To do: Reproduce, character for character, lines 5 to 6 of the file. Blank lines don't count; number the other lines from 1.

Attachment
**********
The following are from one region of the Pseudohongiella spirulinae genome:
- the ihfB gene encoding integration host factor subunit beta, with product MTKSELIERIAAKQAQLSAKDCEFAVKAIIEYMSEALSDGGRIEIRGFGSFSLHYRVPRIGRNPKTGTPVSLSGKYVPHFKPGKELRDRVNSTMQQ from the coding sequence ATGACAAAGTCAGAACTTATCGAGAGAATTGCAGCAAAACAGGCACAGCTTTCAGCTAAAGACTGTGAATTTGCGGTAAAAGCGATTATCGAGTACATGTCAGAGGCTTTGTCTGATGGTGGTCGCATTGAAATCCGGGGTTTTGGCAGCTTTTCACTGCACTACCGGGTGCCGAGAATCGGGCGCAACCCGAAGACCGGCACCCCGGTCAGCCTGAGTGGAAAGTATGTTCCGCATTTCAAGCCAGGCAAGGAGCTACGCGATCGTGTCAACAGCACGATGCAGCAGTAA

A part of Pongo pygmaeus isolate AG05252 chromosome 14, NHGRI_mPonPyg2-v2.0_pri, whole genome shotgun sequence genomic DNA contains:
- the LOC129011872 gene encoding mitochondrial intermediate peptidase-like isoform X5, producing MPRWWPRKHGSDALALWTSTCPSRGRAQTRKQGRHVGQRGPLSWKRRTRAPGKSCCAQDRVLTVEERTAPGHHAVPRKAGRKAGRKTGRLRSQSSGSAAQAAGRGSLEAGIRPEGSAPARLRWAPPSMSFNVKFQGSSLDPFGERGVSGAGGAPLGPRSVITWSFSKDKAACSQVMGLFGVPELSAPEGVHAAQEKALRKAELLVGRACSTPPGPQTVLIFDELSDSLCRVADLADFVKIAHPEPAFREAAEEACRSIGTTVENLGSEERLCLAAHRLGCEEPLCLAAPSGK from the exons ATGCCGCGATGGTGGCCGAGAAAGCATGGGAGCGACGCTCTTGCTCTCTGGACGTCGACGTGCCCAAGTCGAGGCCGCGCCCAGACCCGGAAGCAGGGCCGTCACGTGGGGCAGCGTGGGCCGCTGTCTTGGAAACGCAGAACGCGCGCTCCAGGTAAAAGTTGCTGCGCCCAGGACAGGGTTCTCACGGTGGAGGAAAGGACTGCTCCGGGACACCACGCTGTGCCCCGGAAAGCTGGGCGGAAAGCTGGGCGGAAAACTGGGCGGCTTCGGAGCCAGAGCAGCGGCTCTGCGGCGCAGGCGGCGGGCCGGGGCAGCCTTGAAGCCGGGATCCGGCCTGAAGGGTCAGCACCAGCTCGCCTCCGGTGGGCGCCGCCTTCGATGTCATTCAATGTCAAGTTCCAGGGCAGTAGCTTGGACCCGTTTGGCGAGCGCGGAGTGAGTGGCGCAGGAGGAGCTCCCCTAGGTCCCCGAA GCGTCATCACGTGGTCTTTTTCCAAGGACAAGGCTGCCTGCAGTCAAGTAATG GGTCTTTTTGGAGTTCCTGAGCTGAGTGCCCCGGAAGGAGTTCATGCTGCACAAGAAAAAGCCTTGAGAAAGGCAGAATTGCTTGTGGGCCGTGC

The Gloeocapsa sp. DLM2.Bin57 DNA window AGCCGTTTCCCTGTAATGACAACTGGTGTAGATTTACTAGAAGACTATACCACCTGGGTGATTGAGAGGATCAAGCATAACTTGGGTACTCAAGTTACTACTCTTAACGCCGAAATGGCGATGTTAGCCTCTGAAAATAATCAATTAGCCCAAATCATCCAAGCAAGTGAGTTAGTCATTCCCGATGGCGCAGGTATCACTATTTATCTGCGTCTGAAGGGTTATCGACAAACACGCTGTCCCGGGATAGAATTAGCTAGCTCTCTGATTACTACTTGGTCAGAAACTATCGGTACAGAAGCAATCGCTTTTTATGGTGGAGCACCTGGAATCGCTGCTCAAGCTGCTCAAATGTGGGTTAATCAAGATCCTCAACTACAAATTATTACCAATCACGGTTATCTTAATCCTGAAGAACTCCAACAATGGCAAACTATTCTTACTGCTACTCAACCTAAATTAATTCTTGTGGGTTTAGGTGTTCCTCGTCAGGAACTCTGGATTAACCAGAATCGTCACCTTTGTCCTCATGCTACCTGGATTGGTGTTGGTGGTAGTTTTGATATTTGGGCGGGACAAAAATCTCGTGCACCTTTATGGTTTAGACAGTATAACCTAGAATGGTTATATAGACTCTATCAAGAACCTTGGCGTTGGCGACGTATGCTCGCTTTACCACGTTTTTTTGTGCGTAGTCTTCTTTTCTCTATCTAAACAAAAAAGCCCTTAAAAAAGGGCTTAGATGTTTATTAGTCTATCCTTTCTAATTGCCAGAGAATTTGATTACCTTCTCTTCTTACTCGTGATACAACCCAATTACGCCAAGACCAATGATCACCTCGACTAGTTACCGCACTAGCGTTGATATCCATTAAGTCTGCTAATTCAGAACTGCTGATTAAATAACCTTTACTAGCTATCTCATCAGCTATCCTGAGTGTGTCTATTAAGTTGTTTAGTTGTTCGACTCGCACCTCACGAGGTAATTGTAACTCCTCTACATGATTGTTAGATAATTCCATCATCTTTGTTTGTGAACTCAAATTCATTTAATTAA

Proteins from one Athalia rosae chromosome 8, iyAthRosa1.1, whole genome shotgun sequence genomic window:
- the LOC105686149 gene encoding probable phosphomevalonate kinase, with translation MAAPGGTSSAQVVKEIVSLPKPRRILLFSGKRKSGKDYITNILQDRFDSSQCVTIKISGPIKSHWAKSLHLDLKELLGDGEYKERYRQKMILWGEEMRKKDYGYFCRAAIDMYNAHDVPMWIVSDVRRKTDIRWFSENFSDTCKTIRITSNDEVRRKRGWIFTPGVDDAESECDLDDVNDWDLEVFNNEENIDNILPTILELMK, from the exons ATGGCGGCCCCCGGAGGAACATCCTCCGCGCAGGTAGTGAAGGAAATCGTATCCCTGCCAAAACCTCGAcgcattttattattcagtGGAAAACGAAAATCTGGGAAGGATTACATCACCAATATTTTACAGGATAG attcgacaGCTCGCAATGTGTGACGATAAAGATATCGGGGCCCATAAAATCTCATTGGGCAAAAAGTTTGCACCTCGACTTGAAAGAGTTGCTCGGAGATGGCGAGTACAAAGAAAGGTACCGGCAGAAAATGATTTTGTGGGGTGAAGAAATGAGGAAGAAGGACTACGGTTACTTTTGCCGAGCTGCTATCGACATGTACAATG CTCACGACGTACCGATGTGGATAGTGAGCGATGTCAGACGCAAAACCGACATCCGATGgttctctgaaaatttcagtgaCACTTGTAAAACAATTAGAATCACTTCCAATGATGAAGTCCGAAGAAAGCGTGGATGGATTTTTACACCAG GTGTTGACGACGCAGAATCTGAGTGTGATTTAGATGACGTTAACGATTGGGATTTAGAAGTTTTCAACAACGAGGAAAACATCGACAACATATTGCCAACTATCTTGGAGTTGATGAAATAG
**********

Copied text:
The Gloeocapsa sp. DLM2.Bin57 DNA window AGCCGTTTCCCTGTAATGACAACTGGTGTAGATTTACTAGAAGACTATACCACCTGGGTGATTGAGAGGATCAAGCATAACTTGGGTACTCAAGTTACTACTCTTAACGCCGAAATGGCGATGTTAGCCTCTGAAAATAATCAATTAGCCCAAATCATCCAAGCAAGTGAGTTAGTCATTCCCGATGGCGCAGGTATCACTATTTATCTGCGTCTGAAGGGTTATCGACAAACACGCTGTCCCGGGATAGAATTAGCTAGCTCTCTGATTACTACTTGGTCAGAAACTATCGGTACAGAAGCAATCGCTTTTTATGGTGGAGCACCTGGAATCGCTGCTCAAGCTGCTCAAATGTGGGTTAATCAAGATCCTCAACTACAAATTATTACCAATCACGGTTATCTTAATCCTGAAGAACTCCAACAATGGCAAACTATTCTTACTGCTACTCAACCTAAATTAATTCTTGTGGGTTTAGGTGTTCCTCGTCAGGAACTCTGGATTAACCAGAATCGTCACCTTTGTCCTCATGCTACCTGGATTGGTGTTGGTGGTAGTTTTGATATTTGGGCGGGACAAAAATCTCGTGCACCTTTATGGTTTAGACAGTATAACCTAGAATGGTTATATAGACTCTATCAAGAACCTTGGCGTTGGCGACGTATGCTCGCTTTACCACGTTTTTTTGTGCGTAGTCTTCTTTTCTCTATCTAAACAAAAAAGCCCTTAAAAAAGGGCTTAGATGTTTATTAGTCTATCCTTTCTAATTGCCAGAGAATTTGATTACCTTCTCTTCTTACTCGTGATACAACCCAATTACGCCAAGACCAATGATCACCTCGACTAGTTACCGCACTAGCGTTGATATCCATTAAGTCTGCTAATTCAGAACTGCTGATTAAATAACCTTTACTAGCTATCTCATCAGCTATCCTGAGTGTGTCTATTAAGTTGTTTAGTTGTTCGACTCGCACCTCACGAGGTAATTGTAACTCCTCTACATGATTGTTAGATAATTCCATCATCTTTGTTTGTGAACTCAAATTCATTTAATTAA

Proteins from one Athalia rosae chromosome 8, iyAthRosa1.1, whole genome shotgun sequence genomic window: